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Health Ombudsman v Field QCAT 243
QUEENSLAND CIVIL AND
Health Ombudsman v Field  QCAT 243
DAVID WILLIAM FIELD
Occupational regulation matters
2 September 2019
6 November 2018
Ms N Alexander
Mr M Halliday
Mr S Lewis
PROFESSIONS AND TRADES – HEALTH CARE PROFESSIONALS – NURSES – DISCIPLINARY PROCEEDINGS – where the practitioner was charged and convicted of criminal offences – where the practitioner failed to disclose the charges and convictions to the Nursing and Midwifery Board of Australia – where the practitioner declined to participate in the referral proceedings – whether the registration of the practitioner should be cancelled – whether a period of disqualification from re-applying should be imposed
Criminal Code 1889 (Qld) s 75
Explosives Act 1999 (Qld) s 11
Health Ombudsman Act 2013 (Qld) s 103, s 104, s 107
Health Practitioner Regulation National Law (Queensland) s 5, s 130, s 222
Queensland Civil and Administrative Tribunal Act 2009 (Qld) s 92, s 93
Weapons Act 1990 (Qld) s 50, s 58
Clyne v New South Wales Bar Association (1960) 104 CLR 186, cited
Ex parte Tziniolis; Re Medical Practitioners’ Act (1966) 67 SR (NSW) 448, cited
Health Care Complaints Commission v King  NSWMT 9, cited
Health Ombudsman v Antley  QCAT 472, cited
McBride v Walton  NSWCA 199, cited
Medical Board of Australia v Dolar  QCAT 271, cited
Medical Board of Australia v Feeney  QCAT 330
Medical Board of Australia v Moodley,  QCAT 476, cited
New South Wales Bar Association v Evatt (1968) HCA 20, cited
Nursing and Midwifery Board of Australia v Seijbel-Chocmingkwan  QCAT 283, cited
Ooi v Medical Board of Queensland  2 Qd R 176, cited.
Mr M Price of the Office of the Health Ombudsman
REASONS FOR DECISION
- The current proceedings arise out of disciplinary matters referred to the tribunal on behalf of the Health Ombudsman against the respondent, Mr Field, pursuant to s 103(1)(a) and s 104 of the Health Ombudsman Act 2013 (Qld) (HO Act). The referral was filed on 28 February 2018.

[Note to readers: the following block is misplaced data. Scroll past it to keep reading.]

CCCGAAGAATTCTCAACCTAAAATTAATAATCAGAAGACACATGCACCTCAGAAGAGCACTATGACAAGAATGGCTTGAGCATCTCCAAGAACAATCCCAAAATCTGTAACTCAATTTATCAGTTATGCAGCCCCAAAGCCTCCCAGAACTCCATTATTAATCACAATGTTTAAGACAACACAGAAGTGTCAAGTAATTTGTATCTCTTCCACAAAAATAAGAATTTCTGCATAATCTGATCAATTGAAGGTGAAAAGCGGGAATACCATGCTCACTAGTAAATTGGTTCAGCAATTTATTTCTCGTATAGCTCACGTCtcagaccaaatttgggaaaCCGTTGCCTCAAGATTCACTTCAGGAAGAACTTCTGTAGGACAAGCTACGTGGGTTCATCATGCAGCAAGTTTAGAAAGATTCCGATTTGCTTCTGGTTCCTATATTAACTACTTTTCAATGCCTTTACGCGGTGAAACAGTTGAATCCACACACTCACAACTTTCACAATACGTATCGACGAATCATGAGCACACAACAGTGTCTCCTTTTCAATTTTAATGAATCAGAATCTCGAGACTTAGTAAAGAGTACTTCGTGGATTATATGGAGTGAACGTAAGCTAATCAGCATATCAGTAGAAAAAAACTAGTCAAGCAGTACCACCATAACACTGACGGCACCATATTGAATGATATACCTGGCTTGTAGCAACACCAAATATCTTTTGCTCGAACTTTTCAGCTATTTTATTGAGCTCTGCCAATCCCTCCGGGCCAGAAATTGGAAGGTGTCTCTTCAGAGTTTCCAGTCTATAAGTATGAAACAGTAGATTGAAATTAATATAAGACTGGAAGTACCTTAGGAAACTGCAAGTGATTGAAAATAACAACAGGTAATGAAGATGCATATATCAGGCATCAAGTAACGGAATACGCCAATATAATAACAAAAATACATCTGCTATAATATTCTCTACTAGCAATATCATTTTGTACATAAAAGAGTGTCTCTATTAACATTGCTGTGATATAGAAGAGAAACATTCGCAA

- QCAT is the responsible tribunal with jurisdiction to hear and decide the matter in accordance with s 104 of the HO Act.
- There are two charges the subject of the referral. The charges arise from Mr Field having been convicted of offences under the Explosives Act 1999 (Qld), Weapons Act 1990 (Qld) and Criminal Code 1899 (Qld). Those offences resulted from a domestic dispute between Mr Field and his wife, which lead to a consensual search of Mr Field’s house by Queensland Police Service Officers.
- The two charges can be summarised as follows:
- (a)Charge 1 – On 8 March 2016 in the Maryborough Magistrates Court Mr Field was convicted, on his own pleas of guilty, of the following offences:
- (i)1 x possess unauthorised and prohibited explosives (s 11(1) of the Explosives Act 1999 (Qld));
- (ii)1 x unlawful possession of weapons category A/B/M (s 50(1)(c)(iii) of the Weapons Act 1990 (Qld));
- (iii)1 x threatening violence – discharge firearms or other act; (s 75(1)(b) of the Criminal Code 1899 (Qld)); and
- (iv)1 x dangerous conduct with weapon (s 58(2) of the Weapons Act 1990 (Qld)).
- (b)Charge 2 – Contrary to s 130 of the Health Practitioner Regulation National Law (Queensland) (National Law), Mr Field failed to notify the Nursing and Midwifery Board of Australia (Board) within seven days that:
- (i)he had been charged on 11 February 2016 with the following offences punishable by 12 months imprisonment or more:
- 2 x unlawful possession of weapons category D/H/R (s 50(1)(c)(i) of the Weapons Act 1990 (Qld));
- 1 x threatening violence – discharge firearms or other act (s 75(1)(b) of the Criminal Code 1899 (Qld)); and
- 1 x dangerous conduct with weapon (s 58(2) of the Weapons Act 1990 (Qld));
- (ii)he had been suspended by his employer, the Wide Bay Hospital and Health Service (WBHHS), on 15 February 2016;
- (iii)he had been convicted, on 8 March 2016, of the offences outlined in Charge 1; and
- (iv)his employment at WBHHS was terminated on 14 April 2016.
- The applicant alleges in the referral that as a result of the charges, Mr Field has engaged in professional misconduct, or in the alternative, unprofessional conduct, as those terms are defined in the National Law.